Tuesday, October 1, 2013

Happy Days Are Here Again ... I Hope

The human mind is a funny thing, not only because it apparently has the consistency of chilled pudding, but also because of the way it snaps between despair and ecstasy (though bear in mind that ecstasy is a strong term for what I’m about to discuss).

I was under the impression that net absorption was going to be lower in the third quarter than it turned out to be. It is good news that it wasn't, and though I’ve been a little leery about the industrial market due to weak job numbers and the large impact of build-to-suit projects on that net absorption, I’m almost ready to declare the industrial market completely healed, throw the confetti, toot the horn and start being an optimist.

When a person is expecting bad news, good news has a greater impact on their mood than it would have had had they been expecting good news. The reverse is true as well. It’s important for us to check our optimism and pessimism at the door when prognosticating, and instead look at the data and the trends it suggests, draw on our experience with past trends, and come to a reasonable conclusion.

A full year before the beginning of the Great Recession, I noticed that industrial vacancy rates were on the rise. Gross absorption was slipping a bit, but we were adding tons of new space that was not pre-leasing well. While the trends suggested to me that demand was flagging, the market had conditioned itself to expect strong demand, and proceeded on that assumption. Why let the facts get in the way of a good story, after all. That being said, I certainly did not expect demand to suddenly fall off a cliff at the end of 2007.

Now we’ve been engaged in the Great Recession for nearly six years. Gross absorption is healthy but not really on the increase, but net absorption is very strong, suggesting that existing tenants are no longer downsizing or closing their doors. The lack of new industrial jobs would tend to corroborate this impression on the market, as a lack of closures and downsizing does not necessarily translate into job growth. This is good news, and yet I’m having a hard time expecting it to continue.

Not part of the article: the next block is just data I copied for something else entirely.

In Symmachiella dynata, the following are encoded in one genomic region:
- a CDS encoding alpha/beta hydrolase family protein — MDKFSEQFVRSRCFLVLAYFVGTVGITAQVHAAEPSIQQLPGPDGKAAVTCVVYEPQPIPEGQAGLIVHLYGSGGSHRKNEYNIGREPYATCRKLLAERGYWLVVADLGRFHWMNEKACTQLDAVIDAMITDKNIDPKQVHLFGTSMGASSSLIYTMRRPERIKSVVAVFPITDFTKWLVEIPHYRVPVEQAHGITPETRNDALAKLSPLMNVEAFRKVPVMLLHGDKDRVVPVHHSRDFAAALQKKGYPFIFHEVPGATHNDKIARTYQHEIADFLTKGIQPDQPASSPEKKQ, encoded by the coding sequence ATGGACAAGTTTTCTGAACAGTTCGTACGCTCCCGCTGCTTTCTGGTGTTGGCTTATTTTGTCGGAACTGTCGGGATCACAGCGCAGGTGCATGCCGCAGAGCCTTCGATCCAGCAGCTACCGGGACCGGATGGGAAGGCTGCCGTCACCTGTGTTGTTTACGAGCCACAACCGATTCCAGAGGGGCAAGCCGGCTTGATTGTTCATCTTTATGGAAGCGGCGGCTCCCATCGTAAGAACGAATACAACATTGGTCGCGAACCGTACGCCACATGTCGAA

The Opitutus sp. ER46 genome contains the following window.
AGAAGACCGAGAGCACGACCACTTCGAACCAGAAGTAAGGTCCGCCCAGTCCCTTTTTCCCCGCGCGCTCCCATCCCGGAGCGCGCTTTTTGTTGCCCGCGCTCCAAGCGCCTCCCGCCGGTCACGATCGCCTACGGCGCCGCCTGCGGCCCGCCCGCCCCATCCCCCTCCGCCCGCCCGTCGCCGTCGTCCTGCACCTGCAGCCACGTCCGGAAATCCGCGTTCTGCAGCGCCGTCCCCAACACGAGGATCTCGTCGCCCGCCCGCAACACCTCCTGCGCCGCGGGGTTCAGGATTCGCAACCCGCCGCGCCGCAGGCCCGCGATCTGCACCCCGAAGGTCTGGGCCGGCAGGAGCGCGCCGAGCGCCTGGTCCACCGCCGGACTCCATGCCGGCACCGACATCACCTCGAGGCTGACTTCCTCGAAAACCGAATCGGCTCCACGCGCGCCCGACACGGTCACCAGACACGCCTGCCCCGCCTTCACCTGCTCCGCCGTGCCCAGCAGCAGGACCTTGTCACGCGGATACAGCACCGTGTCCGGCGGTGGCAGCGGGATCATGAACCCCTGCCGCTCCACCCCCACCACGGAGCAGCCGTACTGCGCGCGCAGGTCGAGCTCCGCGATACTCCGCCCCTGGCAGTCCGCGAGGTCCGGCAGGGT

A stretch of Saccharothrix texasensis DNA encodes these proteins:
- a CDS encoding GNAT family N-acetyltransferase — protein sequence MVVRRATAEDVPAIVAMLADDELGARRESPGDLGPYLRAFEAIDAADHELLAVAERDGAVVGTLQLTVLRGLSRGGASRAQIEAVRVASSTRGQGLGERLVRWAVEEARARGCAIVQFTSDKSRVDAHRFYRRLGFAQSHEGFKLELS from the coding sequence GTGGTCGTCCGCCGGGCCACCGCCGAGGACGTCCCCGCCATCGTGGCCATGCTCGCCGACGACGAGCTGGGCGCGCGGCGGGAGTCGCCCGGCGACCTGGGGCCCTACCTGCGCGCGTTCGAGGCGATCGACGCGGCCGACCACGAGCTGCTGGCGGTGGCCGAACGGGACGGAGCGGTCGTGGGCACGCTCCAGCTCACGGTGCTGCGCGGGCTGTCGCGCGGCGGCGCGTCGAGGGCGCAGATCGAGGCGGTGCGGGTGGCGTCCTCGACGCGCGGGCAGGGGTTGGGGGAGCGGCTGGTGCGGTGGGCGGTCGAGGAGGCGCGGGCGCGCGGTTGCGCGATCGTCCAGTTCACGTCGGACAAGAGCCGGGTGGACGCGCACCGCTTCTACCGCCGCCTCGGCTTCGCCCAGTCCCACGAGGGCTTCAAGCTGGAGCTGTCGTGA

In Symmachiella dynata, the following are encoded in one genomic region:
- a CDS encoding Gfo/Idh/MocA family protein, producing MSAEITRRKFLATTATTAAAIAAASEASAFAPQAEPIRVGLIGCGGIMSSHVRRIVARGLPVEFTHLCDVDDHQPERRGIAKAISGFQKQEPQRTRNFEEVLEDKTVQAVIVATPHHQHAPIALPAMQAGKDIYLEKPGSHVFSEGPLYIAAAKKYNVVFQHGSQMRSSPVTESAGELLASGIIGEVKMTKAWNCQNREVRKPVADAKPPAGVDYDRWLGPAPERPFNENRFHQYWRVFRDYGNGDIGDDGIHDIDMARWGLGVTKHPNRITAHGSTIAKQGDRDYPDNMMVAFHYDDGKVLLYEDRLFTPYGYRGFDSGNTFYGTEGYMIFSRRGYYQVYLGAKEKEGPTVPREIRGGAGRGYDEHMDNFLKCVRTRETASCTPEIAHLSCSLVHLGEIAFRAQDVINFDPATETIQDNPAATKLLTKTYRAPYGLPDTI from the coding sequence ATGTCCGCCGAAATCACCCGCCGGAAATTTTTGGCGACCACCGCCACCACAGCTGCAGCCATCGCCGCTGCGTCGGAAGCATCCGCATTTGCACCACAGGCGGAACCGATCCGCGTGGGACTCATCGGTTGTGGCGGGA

So, what’s the story in Southern Nevada’s commercial real estate markets? As much as I fear admitting it, I think Southern Nevada has finally entered the recovery phase (I’m crossing my fingers right now hoping that the fourth quarter doesn’t make me look like an idiot). While job growth is not terribly strong (though this might have something to do with how the data is collected), most economic measures are leveling off or improving, and the real estate numbers have been pretty strong across the board.

The industrial market looks poised to absorb more space in 2013 than it absorbed through the entire Great Recession, and if net absorption remains somewhat constant, the industrial market will be ready for new speculative construction in about 12 months. Retail has been in positive net absorption territory for about two years, and though office is still seeing declining asking rents, its net absorption has been pretty strong for the past year-and-a-half. Office is not doing well in 2013, but that has something to do with continued weakness in the financial services sector (including real estate) and the health sector (health services companies tend to take space in professional office space more than medical office space these days, much to the regret of medical office landlords).

Office notwithstanding, the Great Recession appears to be over. Go ahead and throw some confetti - get it out of your system - and brace yourself for 2014.

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